To: (Separate email addresses with commas)
From: (Your email address)
Love it or hate it, ground effect plays a big part in your landings (and takeoffs). And if your approach to landing is too fast, ground effect can really get the best of you, as you float, and float, and float (and possibly curse) down the runway.
We've all been there. You start your round out for landing, you're too fast, and you wait for your wheels to touch down. You wait a little longer, and a little longer, and pretty soon, you're half way down the runway.
That floating happens because of ground effect. But what it really comes down to are "wingtip vortices", and what happens to them as your wings get close to the ground.
Ground effect basically comes down to how big your wingtip vortices are, and how much downwash they're creating. Take a look at the Cirrus SR-22 examples below. Notice the difference in wingtip vortex size at altitude, vs. near the ground?
When your wing is close the ground, wingtip vortices can't get as big, because as they spin around your wingtip, they impact the ground and dissipate. The result? A reduction in something called downwash.
As the air (and vortices) roll off the back of your wing, they angle down, which is known as downwash. Check out the difference in downwash at altitude, vs. near the ground:
Downwash points the relative wind downward, so the more downwash you have, the more your relative wind points downward. That's important for one very good reason: lift is always perpendicular to the relative wind. Scroll up and look at the diagrams again. You can see that when you have less downwash, your lift vector is more vertical, opposing gravity. And when you have more downwash, your lift vector points back more, causing induced drag. On top of that, it takes energy for your wings to create downwash and vortices, and that energy creates drag.
As you get close to the ground, your downwash is reduced and your vortices are reduced, which means your induced drag is reduced as well. You can really bullet three major items to identify what's happening in ground effect:
If you've flown a low wing and high wing airplane, you know that low wing planes experience a lot more ground effect during landing.
Check out the chart below. You can see that ground effect doesn't come into play until you're within 1 wingspan of the ground. But as you get closer, your induced drag reduces significantly, amping up ground effect.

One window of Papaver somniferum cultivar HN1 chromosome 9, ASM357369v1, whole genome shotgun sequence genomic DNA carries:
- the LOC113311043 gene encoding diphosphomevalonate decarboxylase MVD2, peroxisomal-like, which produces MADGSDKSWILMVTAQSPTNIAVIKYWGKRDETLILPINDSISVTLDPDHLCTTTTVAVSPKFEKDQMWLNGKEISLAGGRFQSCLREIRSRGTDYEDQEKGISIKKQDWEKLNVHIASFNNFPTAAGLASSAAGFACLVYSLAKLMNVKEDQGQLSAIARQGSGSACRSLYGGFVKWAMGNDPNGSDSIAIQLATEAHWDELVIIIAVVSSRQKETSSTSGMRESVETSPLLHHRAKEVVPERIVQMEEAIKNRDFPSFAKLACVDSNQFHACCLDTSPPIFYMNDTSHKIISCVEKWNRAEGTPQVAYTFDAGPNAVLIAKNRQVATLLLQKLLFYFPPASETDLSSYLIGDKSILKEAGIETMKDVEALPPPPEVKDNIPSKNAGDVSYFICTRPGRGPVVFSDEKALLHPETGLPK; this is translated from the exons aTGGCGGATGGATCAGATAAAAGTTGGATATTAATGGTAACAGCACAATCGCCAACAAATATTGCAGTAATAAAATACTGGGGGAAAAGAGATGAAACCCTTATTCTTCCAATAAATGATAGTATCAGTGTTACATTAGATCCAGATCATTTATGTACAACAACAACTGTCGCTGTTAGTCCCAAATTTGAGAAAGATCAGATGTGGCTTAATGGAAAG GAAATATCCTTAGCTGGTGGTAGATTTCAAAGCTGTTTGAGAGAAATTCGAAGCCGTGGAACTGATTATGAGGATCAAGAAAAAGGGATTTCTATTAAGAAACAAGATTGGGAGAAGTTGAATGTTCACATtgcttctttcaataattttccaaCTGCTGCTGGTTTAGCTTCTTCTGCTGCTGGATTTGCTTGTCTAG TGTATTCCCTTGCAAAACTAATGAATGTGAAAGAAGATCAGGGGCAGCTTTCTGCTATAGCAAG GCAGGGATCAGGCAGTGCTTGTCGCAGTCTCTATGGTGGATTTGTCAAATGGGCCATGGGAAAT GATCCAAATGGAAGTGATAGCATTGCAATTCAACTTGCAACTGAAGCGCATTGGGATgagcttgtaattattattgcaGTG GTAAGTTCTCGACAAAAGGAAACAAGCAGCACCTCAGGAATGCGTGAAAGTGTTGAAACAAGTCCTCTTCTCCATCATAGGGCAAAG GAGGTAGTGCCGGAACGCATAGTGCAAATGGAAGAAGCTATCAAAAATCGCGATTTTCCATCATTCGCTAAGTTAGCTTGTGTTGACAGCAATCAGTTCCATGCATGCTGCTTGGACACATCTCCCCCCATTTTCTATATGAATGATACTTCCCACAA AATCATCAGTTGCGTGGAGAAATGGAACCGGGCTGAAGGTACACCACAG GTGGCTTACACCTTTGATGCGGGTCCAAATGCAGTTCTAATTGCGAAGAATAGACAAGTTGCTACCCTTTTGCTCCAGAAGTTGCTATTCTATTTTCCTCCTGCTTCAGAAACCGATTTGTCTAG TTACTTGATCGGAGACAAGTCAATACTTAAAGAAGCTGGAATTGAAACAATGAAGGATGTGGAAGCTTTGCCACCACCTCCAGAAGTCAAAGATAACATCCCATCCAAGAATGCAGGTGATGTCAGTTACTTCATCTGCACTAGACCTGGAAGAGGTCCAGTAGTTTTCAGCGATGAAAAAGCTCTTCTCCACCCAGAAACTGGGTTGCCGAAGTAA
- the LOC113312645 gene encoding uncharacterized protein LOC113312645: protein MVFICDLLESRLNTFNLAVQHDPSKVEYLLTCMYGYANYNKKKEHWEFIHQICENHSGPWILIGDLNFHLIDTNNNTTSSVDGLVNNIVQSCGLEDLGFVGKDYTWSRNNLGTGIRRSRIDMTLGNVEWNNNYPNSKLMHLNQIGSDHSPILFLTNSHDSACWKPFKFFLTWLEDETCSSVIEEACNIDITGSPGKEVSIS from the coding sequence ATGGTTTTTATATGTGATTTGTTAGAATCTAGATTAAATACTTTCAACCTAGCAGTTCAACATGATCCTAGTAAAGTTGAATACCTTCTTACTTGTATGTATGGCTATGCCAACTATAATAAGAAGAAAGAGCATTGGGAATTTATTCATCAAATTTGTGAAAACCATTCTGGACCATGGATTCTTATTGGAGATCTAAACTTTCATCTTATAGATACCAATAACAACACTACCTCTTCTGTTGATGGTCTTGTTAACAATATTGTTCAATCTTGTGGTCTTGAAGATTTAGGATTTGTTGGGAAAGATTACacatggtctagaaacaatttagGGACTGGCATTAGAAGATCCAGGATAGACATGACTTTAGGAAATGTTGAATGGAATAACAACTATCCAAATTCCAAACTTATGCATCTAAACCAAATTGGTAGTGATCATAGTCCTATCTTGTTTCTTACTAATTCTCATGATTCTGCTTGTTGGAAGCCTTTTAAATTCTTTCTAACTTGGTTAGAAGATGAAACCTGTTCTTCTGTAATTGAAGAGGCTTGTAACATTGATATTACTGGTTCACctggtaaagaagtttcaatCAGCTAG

Here are a couple real-world examples for you. Let's first look at a Cessna 172, which has a 36 foot wingspan. When the 172 is on the ground, its wing is about 7 feet off the ground, or 20% of the span length. Scroll up to the diagram above, and you can see that just before you touch down in a 172, your induced drag is reduced to 60% of your normal induced drag.
Now let's look at a low-wing aircraft (and one of my favorites), the Piper Warrior. The Warrior has a 35 foot wingspan, and when it's on the ground, its wing is about 3.5 feet off the ground, which is about 10% of the span length. So just before you touch down in a Warrior, your induced drag reduced to only 40% of your normal induced drag. That's significant, and it's also why you float so much as you land in a low wing airplane.
While ground effect might cause you headaches when you land, it's the exact opposite for other planes. Some aircraft, like the Russian Ekranoplan, were designed to only fly in ground effect, and never get higher than a few feet from the Earth's surface, allowing them to carry a lot more payload than what would normally be possible. Check it out:
When you're in ground effect, you have smaller wingtip vortices, less downwash, and more vertical lift, all of which dramatically reduce induced drag. And it all happens within one wingspan or less of the ground. So the next time you find yourself floating down the runway, instead of cursing, go-around, and try another landing at a little slower speed.
Colin is a Boldmethod co-founder, pilot and graphic artist. He's been a flight instructor at the University of North Dakota, an airline pilot on the CRJ-200, and has directed development of numerous commercial and military training systems. You can reach him at firstname.lastname@example.org.